Public Shooting Range Bill Passes House

04/30/19 5:30 AM | by

Public Shooting Range Bill Passes House

bullseye shooting range with Kongsberg Target Systems

The Target Practice and Marksmanship Training Support Act would allow states to better use their allocation of Pittman-Robertson funds to construct new public shooting ranges or improve existing state-run ranges. (Photo: Chris Eger/Guns.com)

A bipartisan measure to increase the number of shooting ranges available on public land passed the U.S. House on Monday. The bill, H.R.1222, was introduced in February by U.S. Reps. Ron Kind, D-Wisc. and Rob Bishop, R-Utah. The proposal proved uncontroversial and passed in a voice vote this week following on the heels of a similar vote in the Senate on an identical measure earlier this month.

Currently, states must match federal government funding 25 cents on the dollar to begin working on public shooting ranges administered through local conservation agencies. The range bills currently approved by Congress drop the matching formula to 90/10 while also allowing funds to accrue for up to five years– up from two.

As such, they would modify the Pittman-Robertson Wildlife Restoration Act. This 80-year-old law uses an 11 percent excise tax levied on all guns and ammunition commercially sold or imported into the country to perform conservation-related tasks such as restoring habitat, funding hunter safety programs and establishing public ranges. Paid for by firearms industry manufacturers, conservation officials announced over $670 million in Pittman-Robertson funds would be available to states this year alone.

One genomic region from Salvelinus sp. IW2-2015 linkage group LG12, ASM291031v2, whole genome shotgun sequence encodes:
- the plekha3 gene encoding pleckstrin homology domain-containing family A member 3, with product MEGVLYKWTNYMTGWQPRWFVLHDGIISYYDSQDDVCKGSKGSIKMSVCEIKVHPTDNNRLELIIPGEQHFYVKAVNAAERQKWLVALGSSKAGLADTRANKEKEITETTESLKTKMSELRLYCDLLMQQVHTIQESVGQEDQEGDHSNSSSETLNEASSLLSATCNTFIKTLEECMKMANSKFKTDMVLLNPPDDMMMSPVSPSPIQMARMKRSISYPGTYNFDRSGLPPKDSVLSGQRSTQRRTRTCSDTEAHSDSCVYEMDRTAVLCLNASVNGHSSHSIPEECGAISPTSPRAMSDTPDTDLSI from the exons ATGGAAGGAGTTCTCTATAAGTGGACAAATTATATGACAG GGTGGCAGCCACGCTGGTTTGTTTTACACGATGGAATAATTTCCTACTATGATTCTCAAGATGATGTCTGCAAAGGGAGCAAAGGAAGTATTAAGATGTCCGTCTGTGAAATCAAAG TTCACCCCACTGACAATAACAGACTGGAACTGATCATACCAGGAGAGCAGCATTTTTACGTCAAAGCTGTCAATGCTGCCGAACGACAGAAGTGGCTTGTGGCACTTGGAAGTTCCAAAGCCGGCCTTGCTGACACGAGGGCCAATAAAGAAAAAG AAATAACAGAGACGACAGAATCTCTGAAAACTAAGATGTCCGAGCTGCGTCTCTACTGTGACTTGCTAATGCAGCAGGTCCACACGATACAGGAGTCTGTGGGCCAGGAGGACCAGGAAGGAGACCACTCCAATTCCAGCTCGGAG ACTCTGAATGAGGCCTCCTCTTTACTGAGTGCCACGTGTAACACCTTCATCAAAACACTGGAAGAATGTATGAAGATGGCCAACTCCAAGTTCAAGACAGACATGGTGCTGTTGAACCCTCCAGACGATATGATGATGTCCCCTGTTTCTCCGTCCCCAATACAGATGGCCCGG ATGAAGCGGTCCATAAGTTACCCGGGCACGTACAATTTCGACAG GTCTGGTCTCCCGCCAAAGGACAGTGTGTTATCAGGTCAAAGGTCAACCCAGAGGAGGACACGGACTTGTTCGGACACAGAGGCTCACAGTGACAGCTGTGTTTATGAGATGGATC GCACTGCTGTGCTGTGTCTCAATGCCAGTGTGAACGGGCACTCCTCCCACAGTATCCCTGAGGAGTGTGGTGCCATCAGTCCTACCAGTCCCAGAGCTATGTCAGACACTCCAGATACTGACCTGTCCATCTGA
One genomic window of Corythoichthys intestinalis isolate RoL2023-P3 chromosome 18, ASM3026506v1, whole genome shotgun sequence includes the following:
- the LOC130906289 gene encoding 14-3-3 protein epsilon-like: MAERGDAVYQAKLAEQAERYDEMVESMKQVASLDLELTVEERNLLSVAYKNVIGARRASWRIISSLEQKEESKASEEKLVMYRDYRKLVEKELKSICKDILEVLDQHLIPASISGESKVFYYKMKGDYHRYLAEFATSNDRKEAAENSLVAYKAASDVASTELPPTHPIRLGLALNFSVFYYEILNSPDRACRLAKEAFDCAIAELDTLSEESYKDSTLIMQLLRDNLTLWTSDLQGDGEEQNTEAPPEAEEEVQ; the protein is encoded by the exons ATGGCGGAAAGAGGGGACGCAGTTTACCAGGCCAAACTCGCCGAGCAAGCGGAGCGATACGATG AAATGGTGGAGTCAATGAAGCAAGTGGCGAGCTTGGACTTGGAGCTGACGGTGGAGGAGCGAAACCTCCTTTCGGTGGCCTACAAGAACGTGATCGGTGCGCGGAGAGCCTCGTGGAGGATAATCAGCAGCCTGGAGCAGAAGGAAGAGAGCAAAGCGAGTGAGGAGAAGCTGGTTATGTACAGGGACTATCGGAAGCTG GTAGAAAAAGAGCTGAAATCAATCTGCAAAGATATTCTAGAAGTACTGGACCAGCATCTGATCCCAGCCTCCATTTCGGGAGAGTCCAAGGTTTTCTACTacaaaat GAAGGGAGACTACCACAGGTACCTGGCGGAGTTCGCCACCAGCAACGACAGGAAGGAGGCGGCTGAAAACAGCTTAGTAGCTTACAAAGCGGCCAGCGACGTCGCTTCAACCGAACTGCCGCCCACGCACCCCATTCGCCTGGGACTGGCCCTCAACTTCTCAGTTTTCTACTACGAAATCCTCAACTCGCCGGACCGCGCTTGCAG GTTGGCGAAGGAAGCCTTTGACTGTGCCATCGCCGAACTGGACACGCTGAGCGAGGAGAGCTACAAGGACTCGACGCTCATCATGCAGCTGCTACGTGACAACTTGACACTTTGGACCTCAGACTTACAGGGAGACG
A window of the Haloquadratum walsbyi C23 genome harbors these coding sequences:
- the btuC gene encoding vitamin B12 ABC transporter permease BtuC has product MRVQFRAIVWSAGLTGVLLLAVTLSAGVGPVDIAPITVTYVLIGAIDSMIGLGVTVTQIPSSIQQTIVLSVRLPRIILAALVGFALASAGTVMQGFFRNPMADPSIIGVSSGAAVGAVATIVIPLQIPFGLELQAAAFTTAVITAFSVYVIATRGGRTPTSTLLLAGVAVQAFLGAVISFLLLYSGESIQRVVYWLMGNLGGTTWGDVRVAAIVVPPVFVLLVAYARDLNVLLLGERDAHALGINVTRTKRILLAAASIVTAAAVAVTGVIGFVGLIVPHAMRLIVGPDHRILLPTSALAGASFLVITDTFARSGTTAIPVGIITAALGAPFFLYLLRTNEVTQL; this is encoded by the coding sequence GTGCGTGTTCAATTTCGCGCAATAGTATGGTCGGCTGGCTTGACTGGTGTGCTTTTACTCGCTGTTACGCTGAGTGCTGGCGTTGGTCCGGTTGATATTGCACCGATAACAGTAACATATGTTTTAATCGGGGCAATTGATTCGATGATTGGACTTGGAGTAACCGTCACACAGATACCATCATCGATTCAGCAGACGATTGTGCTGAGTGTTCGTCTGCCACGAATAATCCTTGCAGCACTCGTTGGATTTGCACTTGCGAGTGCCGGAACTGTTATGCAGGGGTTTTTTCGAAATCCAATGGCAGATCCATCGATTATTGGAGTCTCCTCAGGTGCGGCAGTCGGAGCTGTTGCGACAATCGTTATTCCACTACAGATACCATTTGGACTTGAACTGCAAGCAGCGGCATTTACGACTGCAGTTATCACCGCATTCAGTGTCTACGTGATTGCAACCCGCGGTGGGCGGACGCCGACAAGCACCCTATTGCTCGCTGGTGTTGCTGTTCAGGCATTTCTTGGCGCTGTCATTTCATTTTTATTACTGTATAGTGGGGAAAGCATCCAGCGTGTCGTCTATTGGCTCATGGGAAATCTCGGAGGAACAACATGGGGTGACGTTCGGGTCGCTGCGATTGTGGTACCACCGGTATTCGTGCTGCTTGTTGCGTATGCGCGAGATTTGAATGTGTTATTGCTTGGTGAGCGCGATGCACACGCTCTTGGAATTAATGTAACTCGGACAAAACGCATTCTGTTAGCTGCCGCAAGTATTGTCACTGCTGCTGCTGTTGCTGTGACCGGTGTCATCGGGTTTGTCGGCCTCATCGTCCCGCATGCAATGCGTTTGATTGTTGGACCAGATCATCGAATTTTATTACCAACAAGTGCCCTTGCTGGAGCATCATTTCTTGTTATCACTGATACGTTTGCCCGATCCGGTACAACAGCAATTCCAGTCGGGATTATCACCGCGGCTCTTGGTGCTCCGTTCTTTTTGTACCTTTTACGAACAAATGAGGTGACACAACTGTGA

The proposed changes, which are expected to pass a final perfunctory Senate approval and head to President Trump’s desk, have been a top priority for the gun industry’s trade group. The bill has been introduced in one form or another no less than 29 different times over the past 14 years.

“This is crucial legislation that will give state fish and game agencies more flexibility to use Pittman-Robertson excise taxes dollars raised from the sale of firearms and ammunition to enhance existing public shooting ranges and to build new ones to meet the growing need for additional places for target shooters to participate in their sport,” said Larry Keane, NSSF senior vice president and general counsel. “Public shooting ranges provide hunters a place to sight in rifles and shotguns before hunting seasons, for people to take firearm safety and hunter education courses and, for recreational target shooters to enjoy their sport.”

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